and not really a choice. Thus, to preserve free will, G-d allows evil to
look enticing and available -- as if one can enjoy himself and get away with
it. (By the way, you can't -- just in case you're not sure.) As R. Dessler
puts it, G-d permits Satan to reward *his* servants in this world, for if
not, Satan would basically be out of a job.
Another concept is also from R. Dessler -- but of course is found in many
earlier sources. Suffering should not always be viewed as punishment. When
G-d causes the righteous to suffer it is to spur them to spiritual growth.
It directs them to improve and helps shake them out of their complacency.
The Talmud similarly states, "One who sees suffering coming upon him should
examine his deeds" (Brachos 5a).
The wicked, however, are much further from self-improvement. G-d does not
"bother" with them so to speak -- doling out warnings to them. The evil
person is deadened to such messages and will not hear them. G-d's
relationship with such a person is far more distant. He does not intend to
reward him in the next world, nor does He rebuke and chastise him in this one.
We have spent a few paragraphs discussing approaches and "answers". They are
all valid and in fact quite instructive to the believing soul. But they
detract from the message of the Sages here. The Sages at times propose
solutions to this problem, but at the same time they state that it is
unanswerable. For after all is said and done, there is still something just
not answered, something profoundly dissatisfying: The world just does not
make sense! We can explain it away -- it is full of evil and injustice
because of x, y or z, but the world just doesn't seem *right*! Is not evil
wrong? Can it be that we witness sin and corruption -- a terrorist attack --
without repercussion? Doesn't truth dictate that evil is wrong and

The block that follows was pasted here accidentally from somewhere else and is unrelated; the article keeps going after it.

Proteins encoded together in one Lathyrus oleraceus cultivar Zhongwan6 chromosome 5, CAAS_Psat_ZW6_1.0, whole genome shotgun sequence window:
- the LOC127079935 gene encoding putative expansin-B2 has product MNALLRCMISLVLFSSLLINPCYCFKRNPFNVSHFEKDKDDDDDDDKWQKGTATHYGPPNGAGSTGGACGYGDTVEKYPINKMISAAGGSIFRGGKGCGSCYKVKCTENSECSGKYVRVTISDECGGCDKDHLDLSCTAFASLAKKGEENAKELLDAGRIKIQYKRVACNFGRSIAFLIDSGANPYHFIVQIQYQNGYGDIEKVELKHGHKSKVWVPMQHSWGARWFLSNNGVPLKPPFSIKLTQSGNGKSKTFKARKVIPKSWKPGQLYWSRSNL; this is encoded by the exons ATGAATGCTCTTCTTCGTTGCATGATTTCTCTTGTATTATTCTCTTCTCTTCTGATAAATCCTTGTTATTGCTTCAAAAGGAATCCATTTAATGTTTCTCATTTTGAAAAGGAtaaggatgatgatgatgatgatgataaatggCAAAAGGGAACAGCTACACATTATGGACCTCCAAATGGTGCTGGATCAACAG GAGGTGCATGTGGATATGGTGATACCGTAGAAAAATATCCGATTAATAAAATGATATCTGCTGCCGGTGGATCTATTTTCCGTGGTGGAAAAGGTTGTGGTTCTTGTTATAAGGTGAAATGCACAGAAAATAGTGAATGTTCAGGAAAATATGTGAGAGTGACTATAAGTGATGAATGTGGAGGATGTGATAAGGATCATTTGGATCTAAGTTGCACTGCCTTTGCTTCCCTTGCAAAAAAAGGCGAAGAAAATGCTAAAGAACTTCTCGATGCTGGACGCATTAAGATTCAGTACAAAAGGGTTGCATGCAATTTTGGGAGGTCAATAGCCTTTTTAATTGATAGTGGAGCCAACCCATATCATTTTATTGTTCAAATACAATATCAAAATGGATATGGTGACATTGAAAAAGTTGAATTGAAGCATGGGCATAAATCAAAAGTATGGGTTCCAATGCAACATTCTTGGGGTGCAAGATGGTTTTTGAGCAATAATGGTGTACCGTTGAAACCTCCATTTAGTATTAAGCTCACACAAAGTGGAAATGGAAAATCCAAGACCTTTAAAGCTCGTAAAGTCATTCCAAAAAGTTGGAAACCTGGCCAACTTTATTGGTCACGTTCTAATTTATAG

Now, if the world *seems* to be a place which permits evil and does not
reward good, then it is not a reflection of truth -- and therefore not a
reflection of G-d. It is instead a place of falsehood. And if so, this may
be a strange way of asking it, but does the world really exist? How do we
relate to the reality of this world -- in fact, how can we stand it -- if it
is not a place of truth? If what *cannot* be appears to be, then the world
is an illusion, a mirage of temporary falsehood. We're living a dream in
which much of what surrounds us is not truly real. And if the world is an
illusion, can we really feel a sense of reality within it? We may propose
intellectual solutions to the existence and flourishing of evil, but on a
very deep and profound level -- the very level of our sense of reality -- it
should bother us -- even frighten us -- deeply.
To this our mishna responds with what seems a cop-out, but which is in truth
a fundamental of Judaism: We Do Not Know! Admitting that we do not
understand places a very different sense on our attitudes and expectations.
Such an admission allows us to accept G-d's sovereignty over the world and
our role within it. If we go through life feeling an urge to make sense of
the inexplicable -- that nothing can be *wrong* in the world -- we will live
with gnawing frustration and doubt -- doubts about ourselves, our mission,
and G-d's creation. We will experience the sadness and resignation so
well-expressed by King Solomon at the start of Ecclesiastes: "Futility of
futilities! All is futile! What gain does man have in all his toil that he
labors under the sun?" And further: "All comes from the dust, and all shall
return to the dust" (3:20).
Admitting, however, that such issues are beyond our grasp restores them to
G-d's domain -- where they belong. We accept that much of what occurs in
this world is beyond our ken. We know G-d has a plan, He carefully directs
the world, and our actions make a difference, but we do not even attempt to
see the entire picture. Intellectually, we may attempt to explain the
concealment of G-d's Hand and the world's lack of justice, but emotionally
we will just have to continue to wait.
But wait for what? It is an equally fundamental principle of Judaism that
the dilemma of a world without reason is not eternal. Yet another
cornerstone of our faith is the belief in the ultimate arrival of the
Messiah. When he arrives, he will not only right the wrongs of mankind and
the Jewish people, but he will restore the world to truth. Peace and
prosperity will be the lot of the servants of G-d. Evil will be banished;
in fact will self-destruct. G-d will dwell among us and His Presence will be
felt: truth and justice will prevail. At that time we will no longer live
with questions, doubts and frustrations. The world *will* make sense, and
will become the true reflection of G-d it was meant to be. May the suffering
and doubts which are the fate of the Israel and mankind today be speedily
and in our days transformed into truth, love and understanding. "And it will
be on those days, the L-rd shall be one and His Name shall be one"
Based in part on a lecture heard from R. Yochanan Zweig (www.talmudicu.edu).
Text Copyright © 2009 by Rabbi Dovid Rosenfeld and Torah.org.